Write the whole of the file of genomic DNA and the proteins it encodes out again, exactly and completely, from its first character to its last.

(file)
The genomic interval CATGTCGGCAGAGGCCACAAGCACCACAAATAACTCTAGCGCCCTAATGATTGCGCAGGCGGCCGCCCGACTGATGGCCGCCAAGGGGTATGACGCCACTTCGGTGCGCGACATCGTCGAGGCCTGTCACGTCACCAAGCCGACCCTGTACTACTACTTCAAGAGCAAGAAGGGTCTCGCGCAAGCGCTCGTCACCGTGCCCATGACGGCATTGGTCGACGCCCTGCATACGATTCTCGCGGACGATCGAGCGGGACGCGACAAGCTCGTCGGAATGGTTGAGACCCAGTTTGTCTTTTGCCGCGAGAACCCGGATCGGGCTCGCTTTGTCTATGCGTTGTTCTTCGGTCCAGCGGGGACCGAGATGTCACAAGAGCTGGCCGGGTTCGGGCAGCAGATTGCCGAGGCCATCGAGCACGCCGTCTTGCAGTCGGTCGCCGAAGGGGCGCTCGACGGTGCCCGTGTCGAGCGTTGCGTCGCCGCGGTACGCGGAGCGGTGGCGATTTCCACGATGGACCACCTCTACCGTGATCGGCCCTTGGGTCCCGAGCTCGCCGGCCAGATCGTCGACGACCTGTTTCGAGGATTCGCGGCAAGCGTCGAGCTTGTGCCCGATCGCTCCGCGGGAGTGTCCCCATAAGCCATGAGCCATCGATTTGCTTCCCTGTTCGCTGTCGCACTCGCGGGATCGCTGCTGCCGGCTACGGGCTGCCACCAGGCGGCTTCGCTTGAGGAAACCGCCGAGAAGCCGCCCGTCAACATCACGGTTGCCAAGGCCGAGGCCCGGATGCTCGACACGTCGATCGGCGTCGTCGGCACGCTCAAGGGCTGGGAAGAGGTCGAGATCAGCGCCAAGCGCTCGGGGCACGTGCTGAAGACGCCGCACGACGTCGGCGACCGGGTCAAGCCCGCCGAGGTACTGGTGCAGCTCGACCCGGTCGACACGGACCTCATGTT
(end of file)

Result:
The genomic interval CATGTCGGCAGAGGCCACAAGCACCACAAATAACTCTAGCGCCCTAATGATTGCGCAGGCGGCCGCCCGACTGATGGCCGCCAAGGGGTATGACGCCACTTCGGTGCGCGACATCGTCGAGGCCTGTCACGTCACCAAGCCGACCCTGTACTACTACTTCAAGAGCAAGAAGGGTCTCGCGCAAGCGCTCGTCACCGTGCCCATGACGGCATTGGTCGACGCCCTGCATACGATTCTCGCGGACGATCGAGCGGGACGCGACAAGCTCGTCGGAATGGTTGAGACCCAGTTTGTCTTTTGCCGCGAGAACCCGGATCGGGCTCGCTTTGTCTATGCGTTGTTCTTCGGTCCAGCGGGGACCGAGATGTCACAAGAGCTGGCCGGGTTCGGGCAGCAGATTGCCGAGGCCATCGAGCACGCCGTCTTGCAGTCGGTCGCCGAAGGGGCGCTCGACGGTGCCCGTGTCGAGCGTTGCGTCGCCGCGGTACGCGGAGCGGTGGCGATTTCCACGATGGACCACCTCTACCGTGATCGGCCCTTGGGTCCCGAGCTCGCCGGCCAGATCGTCGACGACCTGTTTCGAGGATTCGCGGCAAGCGTCGAGCTTGTGCCCGATCGCTCCGCGGGAGTGTCCCCATAAGCCATGAGCCATCGATTTGCTTCCCTGTTCGCTGTCGCACTCGCGGGATCGCTGCTGCCGGCTACGGGCTGCCACCAGGCGGCTTCGCTTGAGGAAACCGCCGAGAAGCCGCCCGTCAACATCACGGTTGCCAAGGCCGAGGCCCGGATGCTCGACACGTCGATCGGCGTCGTCGGCACGCTCAAGGGCTGGGAAGAGGTCGAGATCAGCGCCAAGCGCTCGGGGCACGTGCTGAAGACGCCGCACGACGTCGGCGACCGGGTCAAGCCCGCCGAGGTACTGGTGCAGCTCGACCCGGTCGACACGGACCTCATGTT